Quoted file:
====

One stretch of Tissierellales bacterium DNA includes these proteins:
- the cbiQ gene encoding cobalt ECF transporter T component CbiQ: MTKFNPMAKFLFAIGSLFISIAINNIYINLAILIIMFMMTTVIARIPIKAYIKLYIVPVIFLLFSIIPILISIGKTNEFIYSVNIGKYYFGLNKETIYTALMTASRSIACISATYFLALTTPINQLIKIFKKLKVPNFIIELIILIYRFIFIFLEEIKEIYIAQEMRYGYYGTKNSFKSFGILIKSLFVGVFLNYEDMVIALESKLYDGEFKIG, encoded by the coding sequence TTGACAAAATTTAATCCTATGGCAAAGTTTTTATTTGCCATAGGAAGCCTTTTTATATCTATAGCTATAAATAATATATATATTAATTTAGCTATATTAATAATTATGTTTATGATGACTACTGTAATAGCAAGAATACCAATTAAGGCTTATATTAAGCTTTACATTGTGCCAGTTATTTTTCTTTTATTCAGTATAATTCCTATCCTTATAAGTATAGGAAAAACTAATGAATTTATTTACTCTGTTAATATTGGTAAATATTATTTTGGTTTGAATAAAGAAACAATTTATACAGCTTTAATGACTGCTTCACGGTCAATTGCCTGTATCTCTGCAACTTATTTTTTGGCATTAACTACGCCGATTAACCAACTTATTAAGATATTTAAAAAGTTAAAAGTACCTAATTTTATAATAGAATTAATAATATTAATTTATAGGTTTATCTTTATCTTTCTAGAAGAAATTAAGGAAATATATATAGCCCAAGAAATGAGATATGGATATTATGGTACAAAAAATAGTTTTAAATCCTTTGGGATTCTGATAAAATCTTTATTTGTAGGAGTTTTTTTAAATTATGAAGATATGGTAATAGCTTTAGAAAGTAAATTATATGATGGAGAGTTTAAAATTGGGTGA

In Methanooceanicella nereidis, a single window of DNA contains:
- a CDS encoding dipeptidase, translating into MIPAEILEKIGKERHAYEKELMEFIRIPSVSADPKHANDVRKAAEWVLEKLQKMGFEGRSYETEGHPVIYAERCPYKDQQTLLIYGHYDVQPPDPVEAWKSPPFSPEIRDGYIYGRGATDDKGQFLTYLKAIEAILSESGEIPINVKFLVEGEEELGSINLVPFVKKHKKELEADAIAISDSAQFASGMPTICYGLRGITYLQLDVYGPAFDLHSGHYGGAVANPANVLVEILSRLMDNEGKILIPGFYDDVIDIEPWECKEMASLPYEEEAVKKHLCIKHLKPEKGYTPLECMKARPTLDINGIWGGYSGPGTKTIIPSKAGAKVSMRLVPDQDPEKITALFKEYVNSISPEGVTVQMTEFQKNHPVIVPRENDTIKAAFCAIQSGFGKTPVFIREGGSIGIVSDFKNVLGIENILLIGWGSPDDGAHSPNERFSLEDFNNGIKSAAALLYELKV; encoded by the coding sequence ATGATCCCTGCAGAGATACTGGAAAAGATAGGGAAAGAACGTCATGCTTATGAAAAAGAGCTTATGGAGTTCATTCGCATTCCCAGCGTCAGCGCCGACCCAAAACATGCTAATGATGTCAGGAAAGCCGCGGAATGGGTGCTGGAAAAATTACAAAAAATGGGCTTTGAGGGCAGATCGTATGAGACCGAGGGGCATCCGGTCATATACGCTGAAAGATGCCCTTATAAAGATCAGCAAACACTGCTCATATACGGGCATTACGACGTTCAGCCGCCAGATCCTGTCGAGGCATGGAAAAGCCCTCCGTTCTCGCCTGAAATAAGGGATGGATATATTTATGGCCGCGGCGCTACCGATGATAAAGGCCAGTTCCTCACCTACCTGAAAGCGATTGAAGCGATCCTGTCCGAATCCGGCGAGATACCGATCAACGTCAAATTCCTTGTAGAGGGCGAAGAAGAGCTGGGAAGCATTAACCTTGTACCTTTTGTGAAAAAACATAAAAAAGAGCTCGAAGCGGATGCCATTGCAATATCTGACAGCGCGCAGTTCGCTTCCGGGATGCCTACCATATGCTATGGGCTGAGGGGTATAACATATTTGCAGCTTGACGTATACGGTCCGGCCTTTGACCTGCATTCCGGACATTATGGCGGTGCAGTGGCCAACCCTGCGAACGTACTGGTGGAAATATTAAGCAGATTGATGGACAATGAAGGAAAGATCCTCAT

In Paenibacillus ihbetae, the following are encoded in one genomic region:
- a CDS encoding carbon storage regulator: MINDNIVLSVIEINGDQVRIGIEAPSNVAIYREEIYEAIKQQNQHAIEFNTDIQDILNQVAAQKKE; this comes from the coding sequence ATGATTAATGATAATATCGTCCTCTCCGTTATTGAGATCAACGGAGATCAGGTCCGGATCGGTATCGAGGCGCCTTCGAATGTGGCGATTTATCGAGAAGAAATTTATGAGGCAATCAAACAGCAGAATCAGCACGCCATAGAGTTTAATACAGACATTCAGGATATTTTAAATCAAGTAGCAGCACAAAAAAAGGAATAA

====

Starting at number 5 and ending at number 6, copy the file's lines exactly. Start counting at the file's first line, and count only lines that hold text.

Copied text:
In Paenibacillus ihbetae, the following are encoded in one genomic region:
- a CDS encoding carbon storage regulator: MINDNIVLSVIEINGDQVRIGIEAPSNVAIYREEIYEAIKQQNQHAIEFNTDIQDILNQVAAQKKE; this comes from the coding sequence ATGATTAATGATAATATCGTCCTCTCCGTTATTGAGATCAACGGAGATCAGGTCCGGATCGGTATCGAGGCGCCTTCGAATGTGGCGATTTATCGAGAAGAAATTTATGAGGCAATCAAACAGCAGAATCAGCACGCCATAGAGTTTAATACAGACATTCAGGATATTTTAAATCAAGTAGCAGCACAAAAAAAGGAATAA